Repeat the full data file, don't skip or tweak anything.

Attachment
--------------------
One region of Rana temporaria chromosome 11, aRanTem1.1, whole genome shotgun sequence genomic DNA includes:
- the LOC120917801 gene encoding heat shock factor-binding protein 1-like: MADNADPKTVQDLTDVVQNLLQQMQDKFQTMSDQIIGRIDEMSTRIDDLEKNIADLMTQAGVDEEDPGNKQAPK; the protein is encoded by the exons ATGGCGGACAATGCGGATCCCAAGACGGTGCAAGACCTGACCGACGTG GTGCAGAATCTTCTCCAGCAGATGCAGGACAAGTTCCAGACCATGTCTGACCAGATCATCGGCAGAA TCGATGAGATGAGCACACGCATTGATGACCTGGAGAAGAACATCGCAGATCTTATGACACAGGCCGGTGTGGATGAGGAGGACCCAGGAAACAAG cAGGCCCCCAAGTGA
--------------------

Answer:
One region of Rana temporaria chromosome 11, aRanTem1.1, whole genome shotgun sequence genomic DNA includes:
- the LOC120917801 gene encoding heat shock factor-binding protein 1-like: MADNADPKTVQDLTDVVQNLLQQMQDKFQTMSDQIIGRIDEMSTRIDDLEKNIADLMTQAGVDEEDPGNKQAPK; the protein is encoded by the exons ATGGCGGACAATGCGGATCCCAAGACGGTGCAAGACCTGACCGACGTG GTGCAGAATCTTCTCCAGCAGATGCAGGACAAGTTCCAGACCATGTCTGACCAGATCATCGGCAGAA TCGATGAGATGAGCACACGCATTGATGACCTGGAGAAGAACATCGCAGATCTTATGACACAGGCCGGTGTGGATGAGGAGGACCCAGGAAACAAG cAGGCCCCCAAGTGA